Happy Fourth of July.
On this day, in 1776, our Founders passed The Declaration of Independence, severing ties with Great Britain and announcing the birth of a new nation. The American colonists were then in the midst of a war that would see battles in all thirteen colonies, with the outcome of the war very much in doubt right up until victory came in the aftermath of British General Cornwallis’s Surrender at Yorktown, Virginia in 1781. From the British perspective, the American Revolution ignited aworld war with France, Spain and Holland that would not end until 1782.
The American Revolution began in 1761, when British officials began a corrupt, concerted and heavy handed effort to end smuggling and increase revenues in the colonies, with these efforts falling hardest in the Massachusetts Bay Colony. The first overt act of war did not take place until 1774, when Britain, bent on punishing all of Boston for the Boston Tea Party, established a complete naval blockade of Boston’s harbor. The actual shooting war began in April, 1775, when the British tried to disarm the patriots at Concord, Massachusetts. A second battle had taken place in June, 1775 when the colonists pre-empted a British attack by occupying Breeds Hill overlooking Boston, in what would later be called, incorrectly, the Battle of Bunker Hill.
And yet, it was by no means clear, until July 2, 1776 that the colonists would declare themselves independent of Britain. When the Second Continental Congress convened in May, 1775, the colonists still saw themselves as loyal citizens of Britain and their individual colonies. They had no desire to permanently join together the thirteen colonies. The colonies united simply for defense; the clear goal otherwise was not independence, but a return to the pre-1761 relationship that the individual colonies enjoyed with Britain.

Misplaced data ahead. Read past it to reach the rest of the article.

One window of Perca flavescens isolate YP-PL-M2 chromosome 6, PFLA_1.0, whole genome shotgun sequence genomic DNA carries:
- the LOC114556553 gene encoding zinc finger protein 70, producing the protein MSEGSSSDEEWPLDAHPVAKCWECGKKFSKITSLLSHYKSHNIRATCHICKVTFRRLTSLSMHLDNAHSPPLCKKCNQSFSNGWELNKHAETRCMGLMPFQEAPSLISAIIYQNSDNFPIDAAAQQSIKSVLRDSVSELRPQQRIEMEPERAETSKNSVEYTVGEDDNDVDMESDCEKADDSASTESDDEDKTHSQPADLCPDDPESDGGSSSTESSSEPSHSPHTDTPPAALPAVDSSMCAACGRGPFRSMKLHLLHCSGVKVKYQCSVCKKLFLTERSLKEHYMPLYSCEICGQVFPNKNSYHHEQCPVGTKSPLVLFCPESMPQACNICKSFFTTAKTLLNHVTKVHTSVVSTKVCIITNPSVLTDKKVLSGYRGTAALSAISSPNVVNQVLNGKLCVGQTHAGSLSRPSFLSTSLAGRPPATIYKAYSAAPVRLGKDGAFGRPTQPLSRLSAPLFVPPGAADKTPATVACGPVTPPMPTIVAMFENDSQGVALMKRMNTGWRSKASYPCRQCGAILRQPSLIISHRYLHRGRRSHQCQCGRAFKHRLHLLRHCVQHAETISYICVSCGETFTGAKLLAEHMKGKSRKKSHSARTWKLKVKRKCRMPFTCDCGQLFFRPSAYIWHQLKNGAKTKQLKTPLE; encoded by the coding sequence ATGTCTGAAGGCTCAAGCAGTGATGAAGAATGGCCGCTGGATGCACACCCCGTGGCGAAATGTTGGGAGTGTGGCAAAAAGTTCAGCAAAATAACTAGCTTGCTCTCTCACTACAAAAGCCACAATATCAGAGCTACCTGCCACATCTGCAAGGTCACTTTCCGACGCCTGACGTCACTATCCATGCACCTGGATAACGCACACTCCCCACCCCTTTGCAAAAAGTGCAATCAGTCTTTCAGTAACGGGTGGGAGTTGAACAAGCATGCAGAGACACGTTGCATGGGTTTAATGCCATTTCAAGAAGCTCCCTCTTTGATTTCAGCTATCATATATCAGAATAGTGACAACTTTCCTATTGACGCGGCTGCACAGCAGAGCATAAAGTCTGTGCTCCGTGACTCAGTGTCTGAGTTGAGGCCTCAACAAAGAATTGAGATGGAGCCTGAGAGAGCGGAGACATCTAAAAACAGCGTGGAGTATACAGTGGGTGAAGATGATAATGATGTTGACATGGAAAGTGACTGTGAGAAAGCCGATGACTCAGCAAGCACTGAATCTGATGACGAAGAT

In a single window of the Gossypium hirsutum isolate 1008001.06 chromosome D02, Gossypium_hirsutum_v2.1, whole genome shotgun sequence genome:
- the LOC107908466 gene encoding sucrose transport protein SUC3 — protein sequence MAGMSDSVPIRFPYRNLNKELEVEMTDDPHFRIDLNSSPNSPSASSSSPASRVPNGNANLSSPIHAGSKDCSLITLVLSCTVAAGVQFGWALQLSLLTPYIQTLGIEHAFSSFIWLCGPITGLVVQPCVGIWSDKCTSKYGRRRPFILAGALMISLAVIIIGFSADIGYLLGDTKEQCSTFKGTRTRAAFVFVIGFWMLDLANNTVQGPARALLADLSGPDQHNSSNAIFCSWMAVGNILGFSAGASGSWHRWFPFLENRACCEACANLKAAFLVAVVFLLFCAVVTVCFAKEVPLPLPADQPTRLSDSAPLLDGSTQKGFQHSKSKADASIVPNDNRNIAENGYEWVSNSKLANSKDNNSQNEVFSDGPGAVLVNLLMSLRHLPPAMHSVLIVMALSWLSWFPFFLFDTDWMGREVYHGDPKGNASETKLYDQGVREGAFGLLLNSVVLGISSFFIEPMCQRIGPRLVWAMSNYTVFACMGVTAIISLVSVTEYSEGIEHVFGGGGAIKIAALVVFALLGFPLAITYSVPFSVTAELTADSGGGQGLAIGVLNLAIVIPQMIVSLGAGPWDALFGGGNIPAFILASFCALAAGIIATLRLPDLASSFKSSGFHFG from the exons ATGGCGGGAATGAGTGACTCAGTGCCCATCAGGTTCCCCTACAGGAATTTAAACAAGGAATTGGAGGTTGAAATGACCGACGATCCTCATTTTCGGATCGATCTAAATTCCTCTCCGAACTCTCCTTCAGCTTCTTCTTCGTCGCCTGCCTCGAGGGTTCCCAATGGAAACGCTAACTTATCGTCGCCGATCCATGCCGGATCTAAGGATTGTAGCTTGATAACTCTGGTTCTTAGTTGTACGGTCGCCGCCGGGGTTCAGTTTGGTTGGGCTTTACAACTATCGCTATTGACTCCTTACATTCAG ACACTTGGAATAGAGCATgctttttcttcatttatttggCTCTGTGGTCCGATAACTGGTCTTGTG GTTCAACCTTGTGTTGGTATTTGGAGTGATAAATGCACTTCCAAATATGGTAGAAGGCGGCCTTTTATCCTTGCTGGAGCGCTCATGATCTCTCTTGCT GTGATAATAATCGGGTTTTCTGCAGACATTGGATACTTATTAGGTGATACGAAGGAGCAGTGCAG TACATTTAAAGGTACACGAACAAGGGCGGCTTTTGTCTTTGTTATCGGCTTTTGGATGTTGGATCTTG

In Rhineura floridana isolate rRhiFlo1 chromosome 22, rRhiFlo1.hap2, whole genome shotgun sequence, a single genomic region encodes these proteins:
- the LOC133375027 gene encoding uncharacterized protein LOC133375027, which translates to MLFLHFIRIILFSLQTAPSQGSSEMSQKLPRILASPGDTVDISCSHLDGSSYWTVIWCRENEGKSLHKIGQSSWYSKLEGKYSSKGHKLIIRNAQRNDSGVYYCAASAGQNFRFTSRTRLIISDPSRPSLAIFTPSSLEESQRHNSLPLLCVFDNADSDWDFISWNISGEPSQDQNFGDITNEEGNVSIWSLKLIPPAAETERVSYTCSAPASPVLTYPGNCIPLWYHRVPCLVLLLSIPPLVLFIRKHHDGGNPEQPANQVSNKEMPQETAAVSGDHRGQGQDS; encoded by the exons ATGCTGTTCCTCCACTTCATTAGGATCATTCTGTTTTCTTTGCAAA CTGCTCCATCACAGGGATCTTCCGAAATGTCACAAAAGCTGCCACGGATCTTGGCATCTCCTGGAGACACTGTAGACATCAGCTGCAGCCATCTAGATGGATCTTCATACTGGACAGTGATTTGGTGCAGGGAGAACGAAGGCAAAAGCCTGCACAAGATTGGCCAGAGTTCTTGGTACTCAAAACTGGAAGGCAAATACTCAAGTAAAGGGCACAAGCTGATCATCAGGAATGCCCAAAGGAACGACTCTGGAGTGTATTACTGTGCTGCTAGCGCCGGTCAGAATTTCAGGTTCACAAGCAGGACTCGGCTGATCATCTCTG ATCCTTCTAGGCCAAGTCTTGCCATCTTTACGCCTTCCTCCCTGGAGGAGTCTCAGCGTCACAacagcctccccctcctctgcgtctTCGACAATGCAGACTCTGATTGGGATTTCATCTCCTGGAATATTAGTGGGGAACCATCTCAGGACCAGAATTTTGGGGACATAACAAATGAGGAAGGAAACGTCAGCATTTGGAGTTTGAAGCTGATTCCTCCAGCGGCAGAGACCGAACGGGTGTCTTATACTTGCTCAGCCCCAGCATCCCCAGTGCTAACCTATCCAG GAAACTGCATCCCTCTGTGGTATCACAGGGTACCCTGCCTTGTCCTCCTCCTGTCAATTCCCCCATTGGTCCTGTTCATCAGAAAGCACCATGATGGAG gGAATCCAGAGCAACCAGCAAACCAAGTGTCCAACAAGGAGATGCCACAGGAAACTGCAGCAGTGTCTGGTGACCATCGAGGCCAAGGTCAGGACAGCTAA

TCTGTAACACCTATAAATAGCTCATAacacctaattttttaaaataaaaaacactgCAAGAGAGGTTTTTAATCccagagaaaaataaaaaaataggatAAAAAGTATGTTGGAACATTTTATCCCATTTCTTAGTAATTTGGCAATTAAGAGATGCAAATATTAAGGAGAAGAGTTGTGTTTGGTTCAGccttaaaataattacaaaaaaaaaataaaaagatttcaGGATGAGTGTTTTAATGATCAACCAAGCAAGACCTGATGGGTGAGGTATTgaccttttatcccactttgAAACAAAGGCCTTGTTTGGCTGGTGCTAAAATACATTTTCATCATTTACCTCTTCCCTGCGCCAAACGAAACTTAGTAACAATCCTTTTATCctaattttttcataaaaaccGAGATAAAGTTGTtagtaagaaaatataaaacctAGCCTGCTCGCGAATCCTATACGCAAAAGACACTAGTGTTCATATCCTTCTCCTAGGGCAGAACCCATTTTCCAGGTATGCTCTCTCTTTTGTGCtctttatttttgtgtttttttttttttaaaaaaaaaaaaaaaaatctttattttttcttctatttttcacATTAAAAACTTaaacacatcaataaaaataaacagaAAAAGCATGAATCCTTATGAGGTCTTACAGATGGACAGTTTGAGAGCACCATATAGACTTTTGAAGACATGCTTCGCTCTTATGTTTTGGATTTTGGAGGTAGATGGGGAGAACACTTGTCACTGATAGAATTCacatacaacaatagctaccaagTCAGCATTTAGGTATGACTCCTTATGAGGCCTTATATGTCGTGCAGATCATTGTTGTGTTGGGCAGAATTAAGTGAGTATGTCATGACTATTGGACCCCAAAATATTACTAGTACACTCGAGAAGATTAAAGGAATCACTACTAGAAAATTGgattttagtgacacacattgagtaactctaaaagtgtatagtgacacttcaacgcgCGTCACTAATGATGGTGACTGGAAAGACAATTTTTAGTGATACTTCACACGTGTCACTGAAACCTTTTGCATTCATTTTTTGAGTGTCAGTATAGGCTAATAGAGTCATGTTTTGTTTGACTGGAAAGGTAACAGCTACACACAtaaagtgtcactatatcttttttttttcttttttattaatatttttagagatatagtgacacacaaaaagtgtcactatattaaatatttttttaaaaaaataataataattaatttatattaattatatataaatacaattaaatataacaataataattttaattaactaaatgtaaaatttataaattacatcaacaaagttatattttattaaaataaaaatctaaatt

In the end, it was not the colonists who declared war on Britain and started a revolution in the lead-up to 4 July, 1776; it was the other way around. For over a decade, Britain had been passing ever more draconian laws and taxes which would have had the effect, if meekly accepted, of stripping from the colonists all of the rights enjoyed by British citizens living in Britain proper. Then, in the aftermath of the Boston Tea Party, it was King George himself who decided that “blows should decide the issue.” It was the King of Britain who declared the colonies to be in a state of rebellion, who sent the largest expeditionary force of the 18th century to the colonies to establish military rule, who authorized a naval war on the colonies, and who resolutely refused all formal entreaties from the colonists to engage in peaceful discussions. It was Britain’s forces in the colonies that, by July 1776, had started the shooting war by forcing the colonist’s hand at Lexington and Concord and had committed acts of pure terrorism in the attacks on civilian targets, including the burning of Falmouth. It was the British officials in the colonies who had allied with the Indians to attack the colonists from the west, and it was these same officials that sought to use slaves as a military force against the colonies.